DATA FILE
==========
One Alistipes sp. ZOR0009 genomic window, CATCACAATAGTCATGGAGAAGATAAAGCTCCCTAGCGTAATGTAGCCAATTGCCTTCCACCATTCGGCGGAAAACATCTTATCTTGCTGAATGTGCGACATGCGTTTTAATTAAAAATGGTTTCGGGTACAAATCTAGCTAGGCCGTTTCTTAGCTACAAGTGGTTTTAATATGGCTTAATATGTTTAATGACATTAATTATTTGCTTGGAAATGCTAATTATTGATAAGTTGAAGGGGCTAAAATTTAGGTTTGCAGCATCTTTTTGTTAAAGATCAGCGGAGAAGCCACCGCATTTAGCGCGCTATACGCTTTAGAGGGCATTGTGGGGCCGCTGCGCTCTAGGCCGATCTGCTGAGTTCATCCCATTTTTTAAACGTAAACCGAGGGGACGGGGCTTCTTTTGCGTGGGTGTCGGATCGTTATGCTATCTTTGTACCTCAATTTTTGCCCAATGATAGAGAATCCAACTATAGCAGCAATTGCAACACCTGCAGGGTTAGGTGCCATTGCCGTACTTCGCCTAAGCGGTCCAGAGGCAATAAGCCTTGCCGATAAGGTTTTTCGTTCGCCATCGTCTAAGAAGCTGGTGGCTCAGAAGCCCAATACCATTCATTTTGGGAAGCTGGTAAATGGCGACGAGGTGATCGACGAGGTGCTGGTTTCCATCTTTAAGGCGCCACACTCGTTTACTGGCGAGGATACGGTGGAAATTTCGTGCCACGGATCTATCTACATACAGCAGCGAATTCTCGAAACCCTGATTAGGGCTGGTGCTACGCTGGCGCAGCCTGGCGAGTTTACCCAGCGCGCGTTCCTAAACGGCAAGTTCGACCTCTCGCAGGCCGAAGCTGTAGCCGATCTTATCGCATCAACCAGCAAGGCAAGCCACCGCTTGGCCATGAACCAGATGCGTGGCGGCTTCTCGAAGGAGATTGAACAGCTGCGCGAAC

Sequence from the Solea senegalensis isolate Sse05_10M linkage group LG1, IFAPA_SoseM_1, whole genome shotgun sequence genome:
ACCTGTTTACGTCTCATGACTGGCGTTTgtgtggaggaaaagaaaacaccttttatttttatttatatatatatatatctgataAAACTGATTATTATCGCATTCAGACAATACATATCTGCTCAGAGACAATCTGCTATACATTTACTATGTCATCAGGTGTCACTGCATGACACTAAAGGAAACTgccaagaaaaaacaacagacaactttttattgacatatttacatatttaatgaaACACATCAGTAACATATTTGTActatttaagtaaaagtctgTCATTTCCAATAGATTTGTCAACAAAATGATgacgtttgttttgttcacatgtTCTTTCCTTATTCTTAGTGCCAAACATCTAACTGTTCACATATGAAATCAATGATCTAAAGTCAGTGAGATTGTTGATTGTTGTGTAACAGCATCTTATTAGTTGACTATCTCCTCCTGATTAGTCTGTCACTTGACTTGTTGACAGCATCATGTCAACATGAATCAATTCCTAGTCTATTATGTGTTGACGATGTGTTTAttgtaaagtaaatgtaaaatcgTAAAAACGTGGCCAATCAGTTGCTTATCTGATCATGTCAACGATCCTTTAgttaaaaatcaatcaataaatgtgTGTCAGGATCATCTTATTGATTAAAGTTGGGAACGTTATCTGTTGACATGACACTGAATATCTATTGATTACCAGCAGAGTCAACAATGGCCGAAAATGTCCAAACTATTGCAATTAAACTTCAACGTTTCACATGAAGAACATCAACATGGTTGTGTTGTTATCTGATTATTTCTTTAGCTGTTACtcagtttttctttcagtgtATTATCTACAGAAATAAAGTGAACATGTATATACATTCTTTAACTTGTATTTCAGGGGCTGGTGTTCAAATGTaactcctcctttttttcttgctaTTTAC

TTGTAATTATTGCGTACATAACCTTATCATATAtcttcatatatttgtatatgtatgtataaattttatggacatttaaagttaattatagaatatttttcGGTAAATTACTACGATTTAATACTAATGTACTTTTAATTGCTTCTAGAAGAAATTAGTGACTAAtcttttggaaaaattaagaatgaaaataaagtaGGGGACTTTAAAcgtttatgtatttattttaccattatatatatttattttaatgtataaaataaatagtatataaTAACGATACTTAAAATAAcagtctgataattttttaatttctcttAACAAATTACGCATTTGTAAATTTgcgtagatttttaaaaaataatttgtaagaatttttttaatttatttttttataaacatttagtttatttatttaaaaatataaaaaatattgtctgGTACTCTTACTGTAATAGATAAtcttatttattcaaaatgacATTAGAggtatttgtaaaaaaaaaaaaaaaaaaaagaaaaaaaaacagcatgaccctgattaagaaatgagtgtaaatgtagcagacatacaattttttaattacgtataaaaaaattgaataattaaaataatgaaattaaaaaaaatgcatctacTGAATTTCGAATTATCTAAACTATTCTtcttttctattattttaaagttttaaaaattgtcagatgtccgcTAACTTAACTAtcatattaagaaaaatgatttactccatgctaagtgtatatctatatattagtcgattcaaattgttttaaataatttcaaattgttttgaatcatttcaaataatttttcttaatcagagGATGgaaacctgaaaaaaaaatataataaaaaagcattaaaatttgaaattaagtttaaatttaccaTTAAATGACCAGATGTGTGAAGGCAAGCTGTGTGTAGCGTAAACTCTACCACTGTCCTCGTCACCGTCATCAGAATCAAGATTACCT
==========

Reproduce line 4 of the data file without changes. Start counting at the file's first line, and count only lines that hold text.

TTGTAATTATTGCGTACATAACCTTATCATATAtcttcatatatttgtatatgtatgtataaattttatggacatttaaagttaattatagaatatttttcGGTAAATTACTACGATTTAATACTAATGTACTTTTAATTGCTTCTAGAAGAAATTAGTGACTAAtcttttggaaaaattaagaatgaaaataaagtaGGGGACTTTAAAcgtttatgtatttattttaccattatatatatttattttaatgtataaaataaatagtatataaTAACGATACTTAAAATAAcagtctgataattttttaatttctcttAACAAATTACGCATTTGTAAATTTgcgtagatttttaaaaaataatttgtaagaatttttttaatttatttttttataaacatttagtttatttatttaaaaatataaaaaatattgtctgGTACTCTTACTGTAATAGATAAtcttatttattcaaaatgacATTAGAggtatttgtaaaaaaaaaaaaaaaaaaaagaaaaaaaaacagcatgaccctgattaagaaatgagtgtaaatgtagcagacatacaattttttaattacgtataaaaaaattgaataattaaaataatgaaattaaaaaaaatgcatctacTGAATTTCGAATTATCTAAACTATTCTtcttttctattattttaaagttttaaaaattgtcagatgtccgcTAACTTAACTAtcatattaagaaaaatgatttactccatgctaagtgtatatctatatattagtcgattcaaattgttttaaataatttcaaattgttttgaatcatttcaaataatttttcttaatcagagGATGgaaacctgaaaaaaaaatataataaaaaagcattaaaatttgaaattaagtttaaatttaccaTTAAATGACCAGATGTGTGAAGGCAAGCTGTGTGTAGCGTAAACTCTACCACTGTCCTCGTCACCGTCATCAGAATCAAGATTACCT